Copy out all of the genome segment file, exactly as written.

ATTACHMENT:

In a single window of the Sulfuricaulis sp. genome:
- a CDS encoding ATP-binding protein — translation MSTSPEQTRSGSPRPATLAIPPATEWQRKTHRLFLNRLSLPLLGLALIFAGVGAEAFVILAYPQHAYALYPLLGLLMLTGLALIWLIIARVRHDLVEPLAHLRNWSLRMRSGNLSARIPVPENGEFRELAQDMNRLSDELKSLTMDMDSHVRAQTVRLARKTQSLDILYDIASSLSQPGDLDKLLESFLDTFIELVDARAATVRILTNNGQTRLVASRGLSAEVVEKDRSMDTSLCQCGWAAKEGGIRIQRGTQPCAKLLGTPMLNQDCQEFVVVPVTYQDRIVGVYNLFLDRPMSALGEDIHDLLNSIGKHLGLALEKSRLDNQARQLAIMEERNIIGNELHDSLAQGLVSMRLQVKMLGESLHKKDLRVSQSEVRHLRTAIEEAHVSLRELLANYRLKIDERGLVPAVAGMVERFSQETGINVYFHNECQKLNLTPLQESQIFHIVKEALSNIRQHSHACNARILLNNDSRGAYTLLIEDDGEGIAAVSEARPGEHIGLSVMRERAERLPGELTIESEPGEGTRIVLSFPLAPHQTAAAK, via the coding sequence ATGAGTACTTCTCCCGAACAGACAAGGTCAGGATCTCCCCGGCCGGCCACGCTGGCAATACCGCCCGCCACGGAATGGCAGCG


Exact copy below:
In a single window of the Sulfuricaulis sp. genome:
- a CDS encoding ATP-binding protein — translation MSTSPEQTRSGSPRPATLAIPPATEWQRKTHRLFLNRLSLPLLGLALIFAGVGAEAFVILAYPQHAYALYPLLGLLMLTGLALIWLIIARVRHDLVEPLAHLRNWSLRMRSGNLSARIPVPENGEFRELAQDMNRLSDELKSLTMDMDSHVRAQTVRLARKTQSLDILYDIASSLSQPGDLDKLLESFLDTFIELVDARAATVRILTNNGQTRLVASRGLSAEVVEKDRSMDTSLCQCGWAAKEGGIRIQRGTQPCAKLLGTPMLNQDCQEFVVVPVTYQDRIVGVYNLFLDRPMSALGEDIHDLLNSIGKHLGLALEKSRLDNQARQLAIMEERNIIGNELHDSLAQGLVSMRLQVKMLGESLHKKDLRVSQSEVRHLRTAIEEAHVSLRELLANYRLKIDERGLVPAVAGMVERFSQETGINVYFHNECQKLNLTPLQESQIFHIVKEALSNIRQHSHACNARILLNNDSRGAYTLLIEDDGEGIAAVSEARPGEHIGLSVMRERAERLPGELTIESEPGEGTRIVLSFPLAPHQTAAAK, via the coding sequence ATGAGTACTTCTCCCGAACAGACAAGGTCAGGATCTCCCCGGCCGGCCACGCTGGCAATACCGCCCGCCACGGAATGGCAGCG